RECORDING GUITAR TIPS

RECORDING GUITAR TIPS

#Tips1: First and foremost, your guitar must be in its best condition. Before recording, check both the intonation and turning, even better if you can use new properly fitted strings for it. It doesn’t make sense when some artists keep using the old strings and tuning up and stuffs. It won’t work that way. Some even claim that the tone can be fixed in the mixing process, so it doesn’t matter. Well more often than not, it does. Avoid overlapping the turn since the tuning will slip if anything around the tuning machine don’t peg. And before turning again, or at the end, stretch the string as much as you can. Either you change the gauche or brand of strings you’ve been using, don’t forget to re-check the octave tuning on all six strings in order not to ruin the intonation.

#Tips2: Electric guitars with single-coil pickups will cause hum interference using equipment containing transformers. So, the best way in the situation is stay as far as possible from the interfering equipment and find the angle where you receive the least hum. You know the rules, “the more overdrive you use, the more serious the effect of interference”. Especially with computer monitors, ones that cause the most serious interferences with guitar pickups. I advise you to stay away from them, but it’s better not turn them on. Even when the monitor is in energy-saving mode, it can still cause interference because it is still powered.

#Tips3: In the mix, to keep the sounds separate you should use more than one type of guitar. It also helps to improve rhythm guitar parts, if when you were playing live, you use more distortion than you do in the recording. Or else I don’t think the sounds can blend in well with so much alike sounds. On the Drawmer DS201 or the Focusrite Platinum Tone Factory gate side-chain, to bracket the sounds by using tunable high-pass and low-pass filters means to send the sounds to parts of the spectrum, those are narrower than usual.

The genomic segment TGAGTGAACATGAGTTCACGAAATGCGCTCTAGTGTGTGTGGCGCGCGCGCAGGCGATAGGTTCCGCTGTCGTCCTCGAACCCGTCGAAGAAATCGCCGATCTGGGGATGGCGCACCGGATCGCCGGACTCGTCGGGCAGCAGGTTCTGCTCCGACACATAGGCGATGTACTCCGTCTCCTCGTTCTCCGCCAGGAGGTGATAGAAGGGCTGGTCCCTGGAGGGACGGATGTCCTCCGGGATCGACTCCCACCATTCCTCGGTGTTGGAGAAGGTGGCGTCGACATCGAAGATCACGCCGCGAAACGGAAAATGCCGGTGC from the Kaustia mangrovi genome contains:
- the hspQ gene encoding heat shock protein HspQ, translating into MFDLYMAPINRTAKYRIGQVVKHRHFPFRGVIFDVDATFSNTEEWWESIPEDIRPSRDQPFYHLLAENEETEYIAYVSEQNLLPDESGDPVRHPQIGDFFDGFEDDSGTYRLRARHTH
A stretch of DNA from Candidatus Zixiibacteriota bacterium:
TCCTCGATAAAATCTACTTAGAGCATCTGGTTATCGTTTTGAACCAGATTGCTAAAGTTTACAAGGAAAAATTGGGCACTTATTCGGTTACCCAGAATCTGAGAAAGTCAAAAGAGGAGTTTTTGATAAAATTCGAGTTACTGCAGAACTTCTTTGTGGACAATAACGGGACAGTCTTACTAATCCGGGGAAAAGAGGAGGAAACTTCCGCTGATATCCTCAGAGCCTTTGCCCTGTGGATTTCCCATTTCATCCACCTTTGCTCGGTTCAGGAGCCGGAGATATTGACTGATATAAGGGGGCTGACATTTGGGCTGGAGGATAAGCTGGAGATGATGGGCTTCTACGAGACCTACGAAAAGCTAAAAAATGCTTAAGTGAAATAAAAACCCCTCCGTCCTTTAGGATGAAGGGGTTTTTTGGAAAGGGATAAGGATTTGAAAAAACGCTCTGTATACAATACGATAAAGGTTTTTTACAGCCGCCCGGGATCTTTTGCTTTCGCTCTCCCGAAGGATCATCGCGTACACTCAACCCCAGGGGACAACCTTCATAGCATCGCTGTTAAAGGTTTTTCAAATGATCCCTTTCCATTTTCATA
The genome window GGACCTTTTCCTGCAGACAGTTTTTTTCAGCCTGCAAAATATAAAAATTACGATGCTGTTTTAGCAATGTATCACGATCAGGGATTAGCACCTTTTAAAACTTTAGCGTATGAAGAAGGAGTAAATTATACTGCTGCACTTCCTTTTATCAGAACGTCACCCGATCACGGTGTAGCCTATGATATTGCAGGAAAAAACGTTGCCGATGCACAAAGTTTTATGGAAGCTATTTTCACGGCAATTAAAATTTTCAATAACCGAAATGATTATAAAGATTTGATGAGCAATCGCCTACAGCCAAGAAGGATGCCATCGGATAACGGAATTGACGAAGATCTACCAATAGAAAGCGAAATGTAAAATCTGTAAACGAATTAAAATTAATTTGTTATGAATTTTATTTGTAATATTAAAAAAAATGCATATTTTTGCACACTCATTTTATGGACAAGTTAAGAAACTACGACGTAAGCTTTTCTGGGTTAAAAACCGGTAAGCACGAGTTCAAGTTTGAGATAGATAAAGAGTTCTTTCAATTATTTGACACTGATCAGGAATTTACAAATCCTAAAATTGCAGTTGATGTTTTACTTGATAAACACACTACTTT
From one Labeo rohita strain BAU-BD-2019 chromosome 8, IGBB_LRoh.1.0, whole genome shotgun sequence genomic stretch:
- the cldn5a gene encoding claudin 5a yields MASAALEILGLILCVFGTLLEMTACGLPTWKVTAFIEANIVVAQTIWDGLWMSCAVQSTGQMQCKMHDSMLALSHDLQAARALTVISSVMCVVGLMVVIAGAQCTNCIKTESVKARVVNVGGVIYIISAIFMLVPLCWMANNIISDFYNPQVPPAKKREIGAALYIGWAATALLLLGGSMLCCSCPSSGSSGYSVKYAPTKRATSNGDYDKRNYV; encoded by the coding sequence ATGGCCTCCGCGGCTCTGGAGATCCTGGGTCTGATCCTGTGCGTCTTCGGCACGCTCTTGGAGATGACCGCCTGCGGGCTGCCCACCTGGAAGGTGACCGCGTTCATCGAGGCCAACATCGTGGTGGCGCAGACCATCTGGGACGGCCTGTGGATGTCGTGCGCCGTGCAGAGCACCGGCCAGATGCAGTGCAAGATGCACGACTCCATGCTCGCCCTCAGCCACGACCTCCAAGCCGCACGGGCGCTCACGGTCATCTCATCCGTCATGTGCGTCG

#Tips4: When you have enough spare tracks, try take together a compilation of solos from many whole takes that have been recorded on discrete tracks. Saving records that you just cut and paste the parts you may wanna use on hard disk. Use a tape if you want to bounce the chosen parts to a new mix or track. Remember to sum before you add any extra reverb or delay to help conceal your edit.

#Tips5: Throw a sense of stereo space as you produce a single guitar sound through an ambience or gated reverb program. Without adding any reverb decay, the ambient reverb program will create a simulation of those early reflections of a real space. Short gated reverbs can be a substitute if you want more lively sounds.

#Tips6: Don’t be so sure the monitors simulator in your preamp will suit your job the best. You may not know, but better outcomes can be achieved by removing the unfiltered output from an effect unit or a recording preamp, and send it via a single high-quality monitor simulator.

 

Jeremy

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